Daniel Pauley of South Charleston photographs roses in the Living Aids Memorial Garden beneath one of the new StreetWorks signs hung last week along Washington Street East.
CHARLESTON, W.Va. -- Twenty-eight round paintings by 28 artists, recently mounted on 28 lampposts along Washington Street East, tell visitors what East End residents already know: This is a pretty cool place to live.The paintings -- original pieces of art transferred to vinyl laminated to 30-inch-diameter aluminum discs -- are part of what has become an annual StreetWorks project for East End Main Street, said Ric Cavender, the group's director.Hung last week by the city's Traffic Engineering Department, the art replaces vinyl banners artists created four years ago that were, frankly, not aging well."We first announced this project in May of 2012," Cavender said. "The thought was we wanted something more permanent than the vinyl banners. We had them up for a year and a half but there was wear and tear -- a couple of them got ripped. So we ended up taking them down.
"In 2010 we did bricks, so that if you started at Maxwell Street and walked away from downtown you could see artists' work permanently on the ground. Even though that's really cool and not many places do it, it isn't very visible. Drivers can't see it."Artists submitted their designs last spring, and Main Street auctioned off the original art last June during FestivALL."It did really well," Cavender said. "After distributing 50 percent to the artists we made around $4,000.Creating the finished product -- Cavender calls them street signs -- proved a bit tricky.City traffic engineer Allen Copley questioned whether the poles -- decorative streetscape-style cast iron and aluminum posts installed in recent years -- were strong enough for the signs."We had wind-load concerns -- wind pressure that builds up," Copley said. "It twists the sign and puts pressure on the pole itself and the foundation bolts."Cavender asked Sternberg, one of the manufacturers, to do an engineering study to make sure the poles could withstand sustained winds of up to 90 or 100 miles an hour. The company decided Cavender's preferred size -- 36 inches -- was too big and recommended a 30-inch sign."We also had to look at some of the foundations," Copley said. "Occasionally they get hit by vehicles. We had to make sure the anchor bolts were not welded back together."Copley ruled out several lampposts. "Some of the poles have traffic signs already on them. We didn't want anything to draw motorists' attention from our traffic signage."Cavender learned his original material choice, steel plate, was way too heavy. "We met with the [city] sign shop and found what we needed was a simple stop sign."With far more available lampposts than art, Cavender decided to go for the biggest impact by concentrating on the main intersections -- Elizabeth Street, Ruffner Avenue and Morris Street. He plans to fill in the gaps, mainly in the long 1500 block, with another round this year.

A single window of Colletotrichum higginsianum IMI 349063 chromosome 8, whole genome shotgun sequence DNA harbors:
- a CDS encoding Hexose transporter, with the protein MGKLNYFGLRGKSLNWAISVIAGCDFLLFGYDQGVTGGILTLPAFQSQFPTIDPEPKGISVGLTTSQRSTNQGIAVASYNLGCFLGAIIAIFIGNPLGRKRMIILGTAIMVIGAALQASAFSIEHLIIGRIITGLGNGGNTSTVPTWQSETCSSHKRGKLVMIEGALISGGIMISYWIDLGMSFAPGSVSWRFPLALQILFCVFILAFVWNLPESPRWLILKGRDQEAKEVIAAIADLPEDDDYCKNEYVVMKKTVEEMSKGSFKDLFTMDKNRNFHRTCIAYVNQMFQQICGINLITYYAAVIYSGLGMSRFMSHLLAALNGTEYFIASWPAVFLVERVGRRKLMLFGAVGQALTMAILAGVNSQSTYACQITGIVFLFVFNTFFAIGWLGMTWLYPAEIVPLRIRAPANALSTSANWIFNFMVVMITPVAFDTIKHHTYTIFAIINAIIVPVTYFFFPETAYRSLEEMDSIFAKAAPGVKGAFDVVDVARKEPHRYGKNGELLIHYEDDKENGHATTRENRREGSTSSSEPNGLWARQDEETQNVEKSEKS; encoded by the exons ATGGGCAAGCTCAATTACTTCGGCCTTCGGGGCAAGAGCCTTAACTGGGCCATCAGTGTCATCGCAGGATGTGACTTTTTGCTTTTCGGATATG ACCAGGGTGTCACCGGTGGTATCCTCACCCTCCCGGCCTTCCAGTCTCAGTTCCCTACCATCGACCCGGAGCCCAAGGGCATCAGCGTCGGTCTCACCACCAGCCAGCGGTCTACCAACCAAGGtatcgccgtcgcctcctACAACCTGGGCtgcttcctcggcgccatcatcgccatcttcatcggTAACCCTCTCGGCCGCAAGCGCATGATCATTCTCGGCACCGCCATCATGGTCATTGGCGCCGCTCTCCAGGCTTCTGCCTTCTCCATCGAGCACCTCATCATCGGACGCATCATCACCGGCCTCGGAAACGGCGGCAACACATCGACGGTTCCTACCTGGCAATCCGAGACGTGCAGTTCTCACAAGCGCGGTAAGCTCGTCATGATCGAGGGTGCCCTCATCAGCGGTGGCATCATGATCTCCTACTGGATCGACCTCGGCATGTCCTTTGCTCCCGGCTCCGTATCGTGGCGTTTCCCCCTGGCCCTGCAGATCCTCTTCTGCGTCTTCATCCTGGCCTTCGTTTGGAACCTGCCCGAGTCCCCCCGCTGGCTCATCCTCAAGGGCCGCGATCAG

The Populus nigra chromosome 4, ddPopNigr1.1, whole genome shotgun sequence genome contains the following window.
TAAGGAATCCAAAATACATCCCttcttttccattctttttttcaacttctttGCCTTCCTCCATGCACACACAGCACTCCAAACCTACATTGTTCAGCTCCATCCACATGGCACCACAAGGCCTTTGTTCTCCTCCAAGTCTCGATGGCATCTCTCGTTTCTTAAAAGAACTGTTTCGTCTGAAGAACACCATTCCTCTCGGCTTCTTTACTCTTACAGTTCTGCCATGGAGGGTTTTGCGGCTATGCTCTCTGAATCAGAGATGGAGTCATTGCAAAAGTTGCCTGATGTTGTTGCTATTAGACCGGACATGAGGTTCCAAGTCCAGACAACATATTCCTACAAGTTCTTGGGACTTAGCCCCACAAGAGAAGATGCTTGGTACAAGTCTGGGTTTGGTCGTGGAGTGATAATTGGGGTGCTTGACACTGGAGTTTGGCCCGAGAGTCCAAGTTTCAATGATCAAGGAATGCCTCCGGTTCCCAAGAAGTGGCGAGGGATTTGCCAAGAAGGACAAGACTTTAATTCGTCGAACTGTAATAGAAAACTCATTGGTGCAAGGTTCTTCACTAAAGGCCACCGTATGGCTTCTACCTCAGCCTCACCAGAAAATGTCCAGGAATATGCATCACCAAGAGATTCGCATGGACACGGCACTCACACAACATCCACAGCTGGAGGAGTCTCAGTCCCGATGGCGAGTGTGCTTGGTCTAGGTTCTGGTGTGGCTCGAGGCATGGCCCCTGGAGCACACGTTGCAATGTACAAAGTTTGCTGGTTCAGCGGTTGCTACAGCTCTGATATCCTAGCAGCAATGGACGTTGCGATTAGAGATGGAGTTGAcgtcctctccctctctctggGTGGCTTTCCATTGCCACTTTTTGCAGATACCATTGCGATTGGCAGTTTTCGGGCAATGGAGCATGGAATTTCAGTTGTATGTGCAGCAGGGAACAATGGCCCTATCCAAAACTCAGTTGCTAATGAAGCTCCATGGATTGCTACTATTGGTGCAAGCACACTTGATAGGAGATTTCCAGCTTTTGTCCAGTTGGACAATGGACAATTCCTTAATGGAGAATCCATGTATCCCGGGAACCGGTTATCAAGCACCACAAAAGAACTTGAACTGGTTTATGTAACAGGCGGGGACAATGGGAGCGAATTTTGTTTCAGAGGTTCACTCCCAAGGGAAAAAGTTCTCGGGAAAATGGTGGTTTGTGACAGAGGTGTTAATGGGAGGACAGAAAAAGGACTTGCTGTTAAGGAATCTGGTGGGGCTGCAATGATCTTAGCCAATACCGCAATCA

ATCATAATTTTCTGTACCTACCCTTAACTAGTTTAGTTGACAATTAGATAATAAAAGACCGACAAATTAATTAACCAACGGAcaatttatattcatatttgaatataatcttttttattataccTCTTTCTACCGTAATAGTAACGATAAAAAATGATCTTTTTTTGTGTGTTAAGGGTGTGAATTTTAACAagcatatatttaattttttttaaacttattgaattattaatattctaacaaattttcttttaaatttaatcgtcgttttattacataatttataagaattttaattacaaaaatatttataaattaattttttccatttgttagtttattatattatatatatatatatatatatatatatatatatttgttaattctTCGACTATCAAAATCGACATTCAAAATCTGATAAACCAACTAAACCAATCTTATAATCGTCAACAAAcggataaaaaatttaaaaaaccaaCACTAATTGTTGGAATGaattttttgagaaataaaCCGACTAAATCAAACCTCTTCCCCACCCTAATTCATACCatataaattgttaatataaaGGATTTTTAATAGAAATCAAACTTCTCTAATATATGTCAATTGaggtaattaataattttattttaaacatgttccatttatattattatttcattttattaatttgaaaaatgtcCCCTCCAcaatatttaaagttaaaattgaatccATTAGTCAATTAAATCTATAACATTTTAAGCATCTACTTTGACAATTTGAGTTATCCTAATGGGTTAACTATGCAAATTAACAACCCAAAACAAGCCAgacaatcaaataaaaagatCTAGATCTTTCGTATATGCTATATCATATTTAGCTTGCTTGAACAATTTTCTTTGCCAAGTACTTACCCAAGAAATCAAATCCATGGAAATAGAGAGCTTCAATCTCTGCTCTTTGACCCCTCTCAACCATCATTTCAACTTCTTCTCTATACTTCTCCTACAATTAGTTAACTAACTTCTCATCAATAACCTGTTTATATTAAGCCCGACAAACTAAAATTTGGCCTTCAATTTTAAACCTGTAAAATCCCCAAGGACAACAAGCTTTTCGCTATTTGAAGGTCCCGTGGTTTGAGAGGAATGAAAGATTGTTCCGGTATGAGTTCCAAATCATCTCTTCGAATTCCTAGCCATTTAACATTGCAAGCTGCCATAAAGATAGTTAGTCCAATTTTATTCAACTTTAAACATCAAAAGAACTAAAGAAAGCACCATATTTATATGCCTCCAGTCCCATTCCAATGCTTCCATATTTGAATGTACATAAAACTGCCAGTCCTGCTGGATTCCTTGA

About a month ago, he emailed artists, asking if they had any preference as to where their art would be hung."Of course most of them wanted to be at the corner of Washington and Elizabeth," he said.Checking time stamps on the emails, he awarded those who answered first. Ian Bode got a prime spot in front of the Bluegrass Kitchen, Rebecca Recco right across the street. Paula Clendenin won a site near Frutcake while Rob Cleland's swirling design greets visitors to the East End Bazaar.On the back of each art sign is another sign promoting East End Main Street, using the group's new catch phrase -- Charleston East End, your place to be.A second round of street signs is well under way, Cavender said. A total of 49 artists submitted designs last month. "It's actually perfect, because that's the number of lampposts we have left."You can bid on your favorite design at the annual auction June 23 at Habitat for Humanity's ReStore. The reception starts at 5:30 p.m.
"The main purpose of this is -- it's a fundraiser for us," Cavender said."But it also promotes local artists and it provides aesthetic enhancement that is semi-permanent. And it provides branding for the district, that this is an upcoming artistic district of Charleston.Reach Jim Balow at firstname.lastname@example.org or 304-348-5102.